Israeli Defense Minister Wins Leadership of Moderate Labor Party

Israel's defense minister won the leadership of the fractured Labor Party, party officials said early Thursday, bolstering Prime Minister Ariel Sharon's governing coalition.

Binyamin Ben-Eliezer's victory followed a contentious four-month battle over primary results and a partial revote. His opponent, Parliament Speaker Avraham Burg, wanted his moderate party to quit Sharon's coalition, charging that by its presence, Labor has given harsh policies against the Palestinians a measure of justification.

However, Ben-Eliezer pledges to keep Labor in Israel's center-right government, at least for now, maintaining that his party has a restraining influence on Sharon and his hard-line allies.

Ben-Eliezer, 65, a career military officer who once served as West Bank military governor, was born in Iraq and immigrated to Israel as a teen-ager in 1950.

Ben-Eliezer pledged to his backers at party headquarters that he would work for unity. Party spokesman Danny Biran said the unofficial vote count showed Ben-Eliezer won the leadership post.

With Ben-Eliezer as defense minister and veteran peace pioneer Shimon Peres as foreign minister, the Labor Party holds key positions in Sharon's Cabinet but has only eight of the 28 votes around the Cabinet table.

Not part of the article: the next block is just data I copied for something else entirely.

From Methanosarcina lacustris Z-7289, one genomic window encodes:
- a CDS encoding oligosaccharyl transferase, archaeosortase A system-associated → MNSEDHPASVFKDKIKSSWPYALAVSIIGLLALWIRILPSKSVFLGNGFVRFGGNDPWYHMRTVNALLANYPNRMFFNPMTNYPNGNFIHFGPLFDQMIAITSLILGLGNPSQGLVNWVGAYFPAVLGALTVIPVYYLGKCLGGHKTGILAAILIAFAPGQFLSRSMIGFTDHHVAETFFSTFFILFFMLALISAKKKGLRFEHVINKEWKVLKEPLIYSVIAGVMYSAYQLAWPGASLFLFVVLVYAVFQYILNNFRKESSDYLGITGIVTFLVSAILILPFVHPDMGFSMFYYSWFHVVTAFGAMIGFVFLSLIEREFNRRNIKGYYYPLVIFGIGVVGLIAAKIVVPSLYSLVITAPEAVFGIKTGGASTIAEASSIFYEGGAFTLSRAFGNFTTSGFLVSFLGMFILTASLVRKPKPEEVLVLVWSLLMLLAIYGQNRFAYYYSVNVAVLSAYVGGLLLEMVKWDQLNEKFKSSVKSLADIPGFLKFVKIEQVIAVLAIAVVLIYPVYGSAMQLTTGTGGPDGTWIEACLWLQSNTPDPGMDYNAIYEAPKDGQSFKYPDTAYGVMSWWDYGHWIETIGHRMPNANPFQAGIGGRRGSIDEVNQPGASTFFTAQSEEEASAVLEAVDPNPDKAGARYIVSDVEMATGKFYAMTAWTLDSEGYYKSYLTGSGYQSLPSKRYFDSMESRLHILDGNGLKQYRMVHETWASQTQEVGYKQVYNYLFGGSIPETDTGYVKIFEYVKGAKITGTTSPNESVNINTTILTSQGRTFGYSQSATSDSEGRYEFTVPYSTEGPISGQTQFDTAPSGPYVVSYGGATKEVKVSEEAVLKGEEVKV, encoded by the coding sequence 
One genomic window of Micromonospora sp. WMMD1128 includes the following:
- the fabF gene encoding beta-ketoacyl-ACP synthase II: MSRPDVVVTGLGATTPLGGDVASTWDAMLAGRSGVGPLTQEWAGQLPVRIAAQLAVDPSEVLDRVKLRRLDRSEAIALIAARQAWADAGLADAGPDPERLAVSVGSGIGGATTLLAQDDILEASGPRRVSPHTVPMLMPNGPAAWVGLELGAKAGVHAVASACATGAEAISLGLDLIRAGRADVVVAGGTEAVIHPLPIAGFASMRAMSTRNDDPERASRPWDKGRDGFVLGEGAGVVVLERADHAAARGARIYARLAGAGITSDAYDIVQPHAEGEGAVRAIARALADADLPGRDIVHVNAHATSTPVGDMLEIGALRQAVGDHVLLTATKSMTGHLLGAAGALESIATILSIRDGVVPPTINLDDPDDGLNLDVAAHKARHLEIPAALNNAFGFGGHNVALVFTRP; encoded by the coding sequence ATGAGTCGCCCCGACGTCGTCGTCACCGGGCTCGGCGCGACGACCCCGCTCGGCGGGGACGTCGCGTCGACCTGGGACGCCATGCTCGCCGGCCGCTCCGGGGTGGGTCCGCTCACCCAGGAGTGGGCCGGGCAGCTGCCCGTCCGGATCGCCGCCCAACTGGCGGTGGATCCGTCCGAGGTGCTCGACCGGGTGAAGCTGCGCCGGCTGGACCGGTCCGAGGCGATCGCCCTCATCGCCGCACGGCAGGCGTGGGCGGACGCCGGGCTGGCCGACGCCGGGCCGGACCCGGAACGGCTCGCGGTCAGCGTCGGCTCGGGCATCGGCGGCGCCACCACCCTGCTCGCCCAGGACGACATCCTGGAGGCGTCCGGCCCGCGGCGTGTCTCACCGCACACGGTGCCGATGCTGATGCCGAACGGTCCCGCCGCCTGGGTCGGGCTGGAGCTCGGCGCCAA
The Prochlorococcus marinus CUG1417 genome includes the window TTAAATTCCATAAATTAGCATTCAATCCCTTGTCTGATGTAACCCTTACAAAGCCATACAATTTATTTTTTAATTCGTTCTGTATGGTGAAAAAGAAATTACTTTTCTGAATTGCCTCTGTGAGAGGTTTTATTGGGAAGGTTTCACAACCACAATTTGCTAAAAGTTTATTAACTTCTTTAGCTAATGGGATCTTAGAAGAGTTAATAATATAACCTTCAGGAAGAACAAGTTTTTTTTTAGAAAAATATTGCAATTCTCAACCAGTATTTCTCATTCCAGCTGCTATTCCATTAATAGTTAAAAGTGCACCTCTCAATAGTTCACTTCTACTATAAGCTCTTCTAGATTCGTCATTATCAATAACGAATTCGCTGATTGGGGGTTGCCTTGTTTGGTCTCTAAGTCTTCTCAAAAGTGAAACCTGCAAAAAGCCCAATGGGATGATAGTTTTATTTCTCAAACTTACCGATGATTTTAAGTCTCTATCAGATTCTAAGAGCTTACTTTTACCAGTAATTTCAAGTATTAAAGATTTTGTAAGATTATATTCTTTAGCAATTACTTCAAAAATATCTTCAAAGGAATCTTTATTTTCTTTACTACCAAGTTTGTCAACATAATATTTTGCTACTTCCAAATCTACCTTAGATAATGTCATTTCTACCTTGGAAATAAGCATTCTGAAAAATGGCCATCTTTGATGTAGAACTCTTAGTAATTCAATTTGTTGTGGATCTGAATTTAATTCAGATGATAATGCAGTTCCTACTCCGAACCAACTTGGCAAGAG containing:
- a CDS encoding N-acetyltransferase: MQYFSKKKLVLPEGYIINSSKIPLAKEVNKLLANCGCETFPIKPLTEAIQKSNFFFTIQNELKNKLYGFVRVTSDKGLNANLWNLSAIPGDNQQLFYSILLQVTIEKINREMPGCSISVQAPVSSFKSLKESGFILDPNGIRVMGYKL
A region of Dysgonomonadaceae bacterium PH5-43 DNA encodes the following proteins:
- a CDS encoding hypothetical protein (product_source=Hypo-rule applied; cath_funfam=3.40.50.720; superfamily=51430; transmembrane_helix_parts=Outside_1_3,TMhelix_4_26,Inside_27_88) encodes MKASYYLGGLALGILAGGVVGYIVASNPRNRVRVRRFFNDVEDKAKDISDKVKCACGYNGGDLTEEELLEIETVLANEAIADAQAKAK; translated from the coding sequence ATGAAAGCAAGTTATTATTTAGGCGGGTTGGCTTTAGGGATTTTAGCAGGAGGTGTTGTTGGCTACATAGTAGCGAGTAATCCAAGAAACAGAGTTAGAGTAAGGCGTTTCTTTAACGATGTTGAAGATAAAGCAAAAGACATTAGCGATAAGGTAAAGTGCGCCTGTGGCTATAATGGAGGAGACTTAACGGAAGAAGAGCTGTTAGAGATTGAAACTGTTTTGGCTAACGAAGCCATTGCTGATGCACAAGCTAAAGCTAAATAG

Peres has threatened to resign several times over tough Israeli reprisals against Palestinian attacks and Sharon's unwillingness to pursue peace negotiations with the Palestinians until all violence stops.

Peres and Labor say peace talks are the only way to end 15 months of conflict that have taken 242 lives on the Israeli side and 850 on the Palestinian side.

Ben-Eliezer and Burg faced off in a primary election Sept. 4, but no victor was announced though Burg had a small lead after the votes were counted. The two sides charged each other with election fraud, and a new election was called for Wednesday in a few dozen voting stations.

However, the minority Druze community, which handed Burg his advantage in September, announced it would boycott the vote recasting, handing the victory to Ben-Eliezer.

Turnout was low on Wednesday. Burg conceded defeat even before it began. "Ben-Eliezer will be the chairman of the Labor Party," Burg told Army Radio, describing the revote as a "farce."